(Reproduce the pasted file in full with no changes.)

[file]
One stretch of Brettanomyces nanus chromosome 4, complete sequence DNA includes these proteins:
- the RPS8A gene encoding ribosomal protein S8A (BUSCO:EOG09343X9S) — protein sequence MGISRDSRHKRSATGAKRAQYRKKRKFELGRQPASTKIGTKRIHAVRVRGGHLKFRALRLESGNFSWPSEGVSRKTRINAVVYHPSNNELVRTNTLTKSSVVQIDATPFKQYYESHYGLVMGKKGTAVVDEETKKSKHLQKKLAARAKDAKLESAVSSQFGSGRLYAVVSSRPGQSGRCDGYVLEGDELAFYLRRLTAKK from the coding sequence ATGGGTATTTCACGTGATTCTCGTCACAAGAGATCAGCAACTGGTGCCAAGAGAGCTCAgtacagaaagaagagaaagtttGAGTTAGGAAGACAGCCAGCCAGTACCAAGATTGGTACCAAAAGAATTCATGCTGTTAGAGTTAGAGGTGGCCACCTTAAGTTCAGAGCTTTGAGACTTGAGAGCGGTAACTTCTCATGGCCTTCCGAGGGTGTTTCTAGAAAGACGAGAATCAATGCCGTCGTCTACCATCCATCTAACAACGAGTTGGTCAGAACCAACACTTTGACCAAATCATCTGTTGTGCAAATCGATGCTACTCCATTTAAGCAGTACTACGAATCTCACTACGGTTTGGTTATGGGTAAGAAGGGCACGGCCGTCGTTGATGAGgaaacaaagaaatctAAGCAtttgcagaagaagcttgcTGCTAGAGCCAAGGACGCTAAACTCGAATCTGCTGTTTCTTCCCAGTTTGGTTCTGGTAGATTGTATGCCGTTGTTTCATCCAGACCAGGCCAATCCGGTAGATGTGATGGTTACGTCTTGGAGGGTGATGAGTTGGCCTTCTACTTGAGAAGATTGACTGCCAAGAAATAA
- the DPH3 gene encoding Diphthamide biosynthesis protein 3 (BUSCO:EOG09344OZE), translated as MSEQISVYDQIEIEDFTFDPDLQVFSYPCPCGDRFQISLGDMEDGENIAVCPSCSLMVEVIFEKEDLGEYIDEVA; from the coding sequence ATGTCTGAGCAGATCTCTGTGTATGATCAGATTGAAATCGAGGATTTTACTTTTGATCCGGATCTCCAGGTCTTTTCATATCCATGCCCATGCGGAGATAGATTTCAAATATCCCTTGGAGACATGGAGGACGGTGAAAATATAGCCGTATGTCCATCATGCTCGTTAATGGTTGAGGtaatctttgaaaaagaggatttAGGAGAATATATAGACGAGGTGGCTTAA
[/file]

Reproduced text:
One stretch of Brettanomyces nanus chromosome 4, complete sequence DNA includes these proteins:
- the RPS8A gene encoding ribosomal protein S8A (BUSCO:EOG09343X9S) — protein sequence MGISRDSRHKRSATGAKRAQYRKKRKFELGRQPASTKIGTKRIHAVRVRGGHLKFRALRLESGNFSWPSEGVSRKTRINAVVYHPSNNELVRTNTLTKSSVVQIDATPFKQYYESHYGLVMGKKGTAVVDEETKKSKHLQKKLAARAKDAKLESAVSSQFGSGRLYAVVSSRPGQSGRCDGYVLEGDELAFYLRRLTAKK from the coding sequence ATGGGTATTTCACGTGATTCTCGTCACAAGAGATCAGCAACTGGTGCCAAGAGAGCTCAgtacagaaagaagagaaagtttGAGTTAGGAAGACAGCCAGCCAGTACCAAGATTGGTACCAAAAGAATTCATGCTGTTAGAGTTAGAGGTGGCCACCTTAAGTTCAGAGCTTTGAGACTTGAGAGCGGTAACTTCTCATGGCCTTCCGAGGGTGTTTCTAGAAAGACGAGAATCAATGCCGTCGTCTACCATCCATCTAACAACGAGTTGGTCAGAACCAACACTTTGACCAAATCATCTGTTGTGCAAATCGATGCTACTCCATTTAAGCAGTACTACGAATCTCACTACGGTTTGGTTATGGGTAAGAAGGGCACGGCCGTCGTTGATGAGgaaacaaagaaatctAAGCAtttgcagaagaagcttgcTGCTAGAGCCAAGGACGCTAAACTCGAATCTGCTGTTTCTTCCCAGTTTGGTTCTGGTAGATTGTATGCCGTTGTTTCATCCAGACCAGGCCAATCCGGTAGATGTGATGGTTACGTCTTGGAGGGTGATGAGTTGGCCTTCTACTTGAGAAGATTGACTGCCAAGAAATAA
- the DPH3 gene encoding Diphthamide biosynthesis protein 3 (BUSCO:EOG09344OZE), translated as MSEQISVYDQIEIEDFTFDPDLQVFSYPCPCGDRFQISLGDMEDGENIAVCPSCSLMVEVIFEKEDLGEYIDEVA; from the coding sequence ATGTCTGAGCAGATCTCTGTGTATGATCAGATTGAAATCGAGGATTTTACTTTTGATCCGGATCTCCAGGTCTTTTCATATCCATGCCCATGCGGAGATAGATTTCAAATATCCCTTGGAGACATGGAGGACGGTGAAAATATAGCCGTATGTCCATCATGCTCGTTAATGGTTGAGGtaatctttgaaaaagaggatttAGGAGAATATATAGACGAGGTGGCTTAA